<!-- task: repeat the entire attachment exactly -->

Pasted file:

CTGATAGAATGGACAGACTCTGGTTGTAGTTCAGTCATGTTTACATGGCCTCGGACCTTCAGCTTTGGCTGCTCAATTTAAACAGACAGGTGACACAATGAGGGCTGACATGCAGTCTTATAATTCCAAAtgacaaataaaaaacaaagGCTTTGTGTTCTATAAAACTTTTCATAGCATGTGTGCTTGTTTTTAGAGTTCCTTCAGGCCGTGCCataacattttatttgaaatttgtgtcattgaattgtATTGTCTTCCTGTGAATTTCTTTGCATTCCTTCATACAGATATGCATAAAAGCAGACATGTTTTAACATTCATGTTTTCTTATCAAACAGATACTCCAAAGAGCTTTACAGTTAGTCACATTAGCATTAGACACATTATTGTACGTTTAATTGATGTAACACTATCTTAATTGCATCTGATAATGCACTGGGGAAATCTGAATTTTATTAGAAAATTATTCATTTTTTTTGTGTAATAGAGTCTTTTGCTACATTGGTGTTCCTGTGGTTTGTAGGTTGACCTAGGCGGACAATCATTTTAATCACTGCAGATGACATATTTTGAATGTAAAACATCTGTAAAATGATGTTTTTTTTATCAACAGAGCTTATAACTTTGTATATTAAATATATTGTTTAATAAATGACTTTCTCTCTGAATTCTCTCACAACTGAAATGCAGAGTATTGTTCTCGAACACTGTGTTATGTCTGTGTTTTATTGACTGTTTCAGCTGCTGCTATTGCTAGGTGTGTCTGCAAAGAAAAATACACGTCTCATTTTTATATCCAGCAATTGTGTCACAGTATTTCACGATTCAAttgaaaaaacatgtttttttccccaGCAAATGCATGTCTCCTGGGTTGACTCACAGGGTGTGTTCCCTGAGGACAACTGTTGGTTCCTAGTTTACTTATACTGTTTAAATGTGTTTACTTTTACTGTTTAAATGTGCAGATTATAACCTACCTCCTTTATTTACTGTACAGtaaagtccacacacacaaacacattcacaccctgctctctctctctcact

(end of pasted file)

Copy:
CTGATAGAATGGACAGACTCTGGTTGTAGTTCAGTCATGTTTACATGGCCTCGGACCTTCAGCTTTGGCTGCTCAATTTAAACAGACAGGTGACACAATGAGGGCTGACATGCAGTCTTATAATTCCAAAtgacaaataaaaaacaaagGCTTTGTGTTCTATAAAACTTTTCATAGCATGTGTGCTTGTTTTTAGAGTTCCTTCAGGCCGTGCCataacattttatttgaaatttgtgtcattgaattgtATTGTCTTCCTGTGAATTTCTTTGCATTCCTTCATACAGATATGCATAAAAGCAGACATGTTTTAACATTCATGTTTTCTTATCAAACAGATACTCCAAAGAGCTTTACAGTTAGTCACATTAGCATTAGACACATTATTGTACGTTTAATTGATGTAACACTATCTTAATTGCATCTGATAATGCACTGGGGAAATCTGAATTTTATTAGAAAATTATTCATTTTTTTTGTGTAATAGAGTCTTTTGCTACATTGGTGTTCCTGTGGTTTGTAGGTTGACCTAGGCGGACAATCATTTTAATCACTGCAGATGACATATTTTGAATGTAAAACATCTGTAAAATGATGTTTTTTTTATCAACAGAGCTTATAACTTTGTATATTAAATATATTGTTTAATAAATGACTTTCTCTCTGAATTCTCTCACAACTGAAATGCAGAGTATTGTTCTCGAACACTGTGTTATGTCTGTGTTTTATTGACTGTTTCAGCTGCTGCTATTGCTAGGTGTGTCTGCAAAGAAAAATACACGTCTCATTTTTATATCCAGCAATTGTGTCACAGTATTTCACGATTCAAttgaaaaaacatgtttttttccccaGCAAATGCATGTCTCCTGGGTTGACTCACAGGGTGTGTTCCCTGAGGACAACTGTTGGTTCCTAGTTTACTTATACTGTTTAAATGTGTTTACTTTTACTGTTTAAATGTGCAGATTATAACCTACCTCCTTTATTTACTGTACAGtaaagtccacacacacaaacacattcacaccctgctctctctctctcact